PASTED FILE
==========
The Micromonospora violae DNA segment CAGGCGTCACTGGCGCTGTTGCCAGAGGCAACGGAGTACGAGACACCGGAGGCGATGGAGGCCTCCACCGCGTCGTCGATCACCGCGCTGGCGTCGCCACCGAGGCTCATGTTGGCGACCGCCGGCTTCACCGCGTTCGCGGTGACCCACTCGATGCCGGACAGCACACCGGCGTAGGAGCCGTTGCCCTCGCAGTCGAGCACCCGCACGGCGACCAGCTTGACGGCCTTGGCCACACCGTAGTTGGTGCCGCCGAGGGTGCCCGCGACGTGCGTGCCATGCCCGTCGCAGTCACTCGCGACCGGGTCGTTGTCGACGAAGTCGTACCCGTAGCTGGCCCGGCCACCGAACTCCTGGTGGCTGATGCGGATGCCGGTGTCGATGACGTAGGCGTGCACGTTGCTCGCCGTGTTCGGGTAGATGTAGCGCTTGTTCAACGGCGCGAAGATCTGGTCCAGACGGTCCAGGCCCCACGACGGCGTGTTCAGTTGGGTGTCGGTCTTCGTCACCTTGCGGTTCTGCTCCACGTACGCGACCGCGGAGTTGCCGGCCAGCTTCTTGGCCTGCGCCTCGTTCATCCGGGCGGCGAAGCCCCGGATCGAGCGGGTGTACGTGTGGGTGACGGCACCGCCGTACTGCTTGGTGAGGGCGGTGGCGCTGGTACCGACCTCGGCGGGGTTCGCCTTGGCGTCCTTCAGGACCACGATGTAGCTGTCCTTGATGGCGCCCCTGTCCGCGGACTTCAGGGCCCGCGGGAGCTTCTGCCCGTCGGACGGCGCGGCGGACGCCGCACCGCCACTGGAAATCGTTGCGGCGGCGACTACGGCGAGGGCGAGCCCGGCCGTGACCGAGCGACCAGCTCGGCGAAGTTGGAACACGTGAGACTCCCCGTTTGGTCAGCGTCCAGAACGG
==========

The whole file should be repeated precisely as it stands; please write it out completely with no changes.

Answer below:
The Micromonospora violae DNA segment CAGGCGTCACTGGCGCTGTTGCCAGAGGCAACGGAGTACGAGACACCGGAGGCGATGGAGGCCTCCACCGCGTCGTCGATCACCGCGCTGGCGTCGCCACCGAGGCTCATGTTGGCGACCGCCGGCTTCACCGCGTTCGCGGTGACCCACTCGATGCCGGACAGCACACCGGCGTAGGAGCCGTTGCCCTCGCAGTCGAGCACCCGCACGGCGACCAGCTTGACGGCCTTGGCCACACCGTAGTTGGTGCCGCCGAGGGTGCCCGCGACGTGCGTGCCATGCCCGTCGCAGTCACTCGCGACCGGGTCGTTGTCGACGAAGTCGTACCCGTAGCTGGCCCGGCCACCGAACTCCTGGTGGCTGATGCGGATGCCGGTGTCGATGACGTAGGCGTGCACGTTGCTCGCCGTGTTCGGGTAGATGTAGCGCTTGTTCAACGGCGCGAAGATCTGGTCCAGACGGTCCAGGCCCCACGACGGCGTGTTCAGTTGGGTGTCGGTCTTCGTCACCTTGCGGTTCTGCTCCACGTACGCGACCGCGGAGTTGCCGGCCAGCTTCTTGGCCTGCGCCTCGTTCATCCGGGCGGCGAAGCCCCGGATCGAGCGGGTGTACGTGTGGGTGACGGCACCGCCGTACTGCTTGGTGAGGGCGGTGGCGCTGGTACCGACCTCGGCGGGGTTCGCCTTGGCGTCCTTCAGGACCACGATGTAGCTGTCCTTGATGGCGCCCCTGTCCGCGGACTTCAGGGCCCGCGGGAGCTTCTGCCCGTCGGACGGCGCGGCGGACGCCGCACCGCCACTGGAAATCGTTGCGGCGGCGACTACGGCGAGGGCGAGCCCGGCCGTGACCGAGCGACCAGCTCGGCGAAGTTGGAACACGTGAGACTCCCCGTTTGGTCAGCGTCCAGAACGG